In the days following the group's initial arrest, Dominican Jorge Puello falsely portrayed himself as the group's lawyer. [28] Puello later acknowledged that he is under investigation for sex trafficking in El Salvador and wanted in the United States for smuggling people across the Canada–US border. Puello was incarcerated for short terms in both Canada and the US. [29] [30] He was arrested in the Dominican Republic on March 18.[31] On August 18, 2010, the Dominican Supreme Court authorized Puello's extradition to the United States where he was sentenced to 37 months of prison in June 2011.[32][33]

See alsoEdit

ReferencesEdit

  1. ^ a b c d e New Life Children’s Refuge: Haitian Orphan Rescue Mission. NLCR's mission statement.
  2. ^ "U.S. missionaries charged with kidnapping in Haiti - CNN.com". Retrieved 2017-09-13. 
  3. ^ King, Shani M. (2012). "Owning Laura Silsby’s Shame: How the Haitian Child Trafficking Scheme Embodies the Western Disregard for the Integrity of Poor Families" (PDF). Harvard Human Rights Journal. Harvard Law School. 25 (1): 1–47. Retrieved 2013-11-14.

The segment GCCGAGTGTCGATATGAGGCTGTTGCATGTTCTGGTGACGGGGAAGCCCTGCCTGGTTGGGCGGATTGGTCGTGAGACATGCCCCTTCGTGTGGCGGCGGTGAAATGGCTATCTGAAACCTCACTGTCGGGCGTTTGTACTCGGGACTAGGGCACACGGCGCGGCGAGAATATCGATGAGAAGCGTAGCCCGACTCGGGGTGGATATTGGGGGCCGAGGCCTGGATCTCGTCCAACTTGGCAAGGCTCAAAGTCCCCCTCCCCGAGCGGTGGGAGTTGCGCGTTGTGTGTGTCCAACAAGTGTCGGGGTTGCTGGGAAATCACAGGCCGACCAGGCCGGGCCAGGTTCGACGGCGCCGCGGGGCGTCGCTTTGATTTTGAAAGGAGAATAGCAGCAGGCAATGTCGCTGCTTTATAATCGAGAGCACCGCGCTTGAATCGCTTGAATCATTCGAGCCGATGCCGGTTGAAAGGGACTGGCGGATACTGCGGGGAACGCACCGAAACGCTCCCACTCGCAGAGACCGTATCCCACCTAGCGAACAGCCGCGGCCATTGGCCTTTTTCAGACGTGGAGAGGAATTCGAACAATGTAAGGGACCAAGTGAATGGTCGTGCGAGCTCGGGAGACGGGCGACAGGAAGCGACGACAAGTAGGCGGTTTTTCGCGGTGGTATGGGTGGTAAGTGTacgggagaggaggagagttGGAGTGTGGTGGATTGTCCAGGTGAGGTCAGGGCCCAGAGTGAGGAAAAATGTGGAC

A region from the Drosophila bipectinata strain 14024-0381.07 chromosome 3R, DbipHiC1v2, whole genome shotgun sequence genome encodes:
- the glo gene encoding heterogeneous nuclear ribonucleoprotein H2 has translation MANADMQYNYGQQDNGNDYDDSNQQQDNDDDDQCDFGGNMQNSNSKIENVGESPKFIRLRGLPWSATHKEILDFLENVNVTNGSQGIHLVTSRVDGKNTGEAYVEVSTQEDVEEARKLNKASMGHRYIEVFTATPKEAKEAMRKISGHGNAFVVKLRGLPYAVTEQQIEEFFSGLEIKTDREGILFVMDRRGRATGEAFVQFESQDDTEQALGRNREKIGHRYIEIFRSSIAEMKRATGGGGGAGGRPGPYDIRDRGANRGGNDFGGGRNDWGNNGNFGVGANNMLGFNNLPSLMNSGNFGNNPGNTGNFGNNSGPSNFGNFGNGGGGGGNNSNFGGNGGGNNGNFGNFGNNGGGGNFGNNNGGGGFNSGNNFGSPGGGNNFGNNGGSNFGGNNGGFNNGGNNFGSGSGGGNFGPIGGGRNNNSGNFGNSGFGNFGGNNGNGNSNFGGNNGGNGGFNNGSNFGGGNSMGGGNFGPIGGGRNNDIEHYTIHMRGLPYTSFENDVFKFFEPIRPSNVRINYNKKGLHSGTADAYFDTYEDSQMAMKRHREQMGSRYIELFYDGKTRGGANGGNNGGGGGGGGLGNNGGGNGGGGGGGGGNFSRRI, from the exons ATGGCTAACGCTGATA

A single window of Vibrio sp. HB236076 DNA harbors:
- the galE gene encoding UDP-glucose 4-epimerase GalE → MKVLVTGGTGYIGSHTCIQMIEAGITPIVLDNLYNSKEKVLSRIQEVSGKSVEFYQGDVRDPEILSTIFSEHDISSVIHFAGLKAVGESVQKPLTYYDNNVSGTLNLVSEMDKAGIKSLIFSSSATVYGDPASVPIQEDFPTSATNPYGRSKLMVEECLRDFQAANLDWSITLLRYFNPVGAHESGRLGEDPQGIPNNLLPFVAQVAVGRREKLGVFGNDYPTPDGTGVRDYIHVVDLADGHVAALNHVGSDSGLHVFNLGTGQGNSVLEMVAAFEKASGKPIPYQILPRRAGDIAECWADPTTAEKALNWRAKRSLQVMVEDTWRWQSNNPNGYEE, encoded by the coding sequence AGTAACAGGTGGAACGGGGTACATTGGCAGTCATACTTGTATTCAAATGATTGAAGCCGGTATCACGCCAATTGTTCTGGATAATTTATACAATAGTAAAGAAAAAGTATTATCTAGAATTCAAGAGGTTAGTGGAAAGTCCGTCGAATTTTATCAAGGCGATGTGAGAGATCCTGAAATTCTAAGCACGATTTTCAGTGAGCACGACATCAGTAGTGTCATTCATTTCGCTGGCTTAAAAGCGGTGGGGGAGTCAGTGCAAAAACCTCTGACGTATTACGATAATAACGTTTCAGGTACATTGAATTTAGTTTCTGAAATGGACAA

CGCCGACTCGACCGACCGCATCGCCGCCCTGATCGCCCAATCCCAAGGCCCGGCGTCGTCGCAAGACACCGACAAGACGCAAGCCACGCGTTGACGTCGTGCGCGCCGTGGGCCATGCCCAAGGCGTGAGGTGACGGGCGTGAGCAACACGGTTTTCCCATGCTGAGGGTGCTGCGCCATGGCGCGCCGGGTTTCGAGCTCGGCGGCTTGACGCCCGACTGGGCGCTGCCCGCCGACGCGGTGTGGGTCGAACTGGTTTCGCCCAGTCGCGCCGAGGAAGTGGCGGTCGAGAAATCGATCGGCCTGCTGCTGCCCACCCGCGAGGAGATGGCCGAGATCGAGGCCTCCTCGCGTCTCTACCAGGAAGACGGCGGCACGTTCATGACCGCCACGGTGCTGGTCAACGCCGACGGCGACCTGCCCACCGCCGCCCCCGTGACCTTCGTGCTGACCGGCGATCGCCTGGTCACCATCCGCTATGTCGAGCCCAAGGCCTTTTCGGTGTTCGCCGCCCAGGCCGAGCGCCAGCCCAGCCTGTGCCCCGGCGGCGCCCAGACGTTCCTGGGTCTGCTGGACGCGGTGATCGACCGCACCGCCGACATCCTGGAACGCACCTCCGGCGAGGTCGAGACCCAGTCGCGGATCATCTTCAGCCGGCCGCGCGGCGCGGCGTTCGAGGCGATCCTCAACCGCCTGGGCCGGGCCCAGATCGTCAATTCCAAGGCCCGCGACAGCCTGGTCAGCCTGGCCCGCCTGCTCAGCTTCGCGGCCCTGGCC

4. ^ a b "Haiti prosecutors seek 6 months in prison for US woman who tried to remove kids after quake". Associated Press via FoxNews. 2010-05-13. Retrieved 16 May 2010. 
  5. ^ a b "U.S. missionary convicted in Haiti, but free to go". Associated Press through USA Today. 2010-05-17. Retrieved 17 May 2010. 
  6. ^ "Laura Silsby AlertSense - King County Alerts - Emerald City Journal". 
  7. ^ a b "Profile: New Life Children's Refuge". BBC News. 2010-02-05. Retrieved 12 May 2010. 
  8. ^ a b d'Adesky, Anne-Christine (2010-02-24). "Special Report: Puello Says Other Dominicans Helped Silsby". Haiti Vox Bulletin. Retrieved 12 May 2010. Archived link
  9. ^ "Dominican official: I warned U.S. church leader about Haitian kids". CNN. 2010-02-05. Retrieved 12 May 2010. 
  10. ^ Vu, Michelle A. (2010-02-09). "Haitian Officer: U.S. Baptist Team Made Earlier Attempt to Take Children". The Christian Post. Retrieved 12 May 2010. 
  11. ^ a b c "Parents: All Haitian ‘orphans’ had relatives". Associated Press (through MSNBC.com). 2010-02-21. Retrieved 13 May 2010. 
  12. ^ Basu, Moni (2010-02-03). "Haitian parent sent kids to orphanage for better life". CNN. Retrieved 12 May 2010.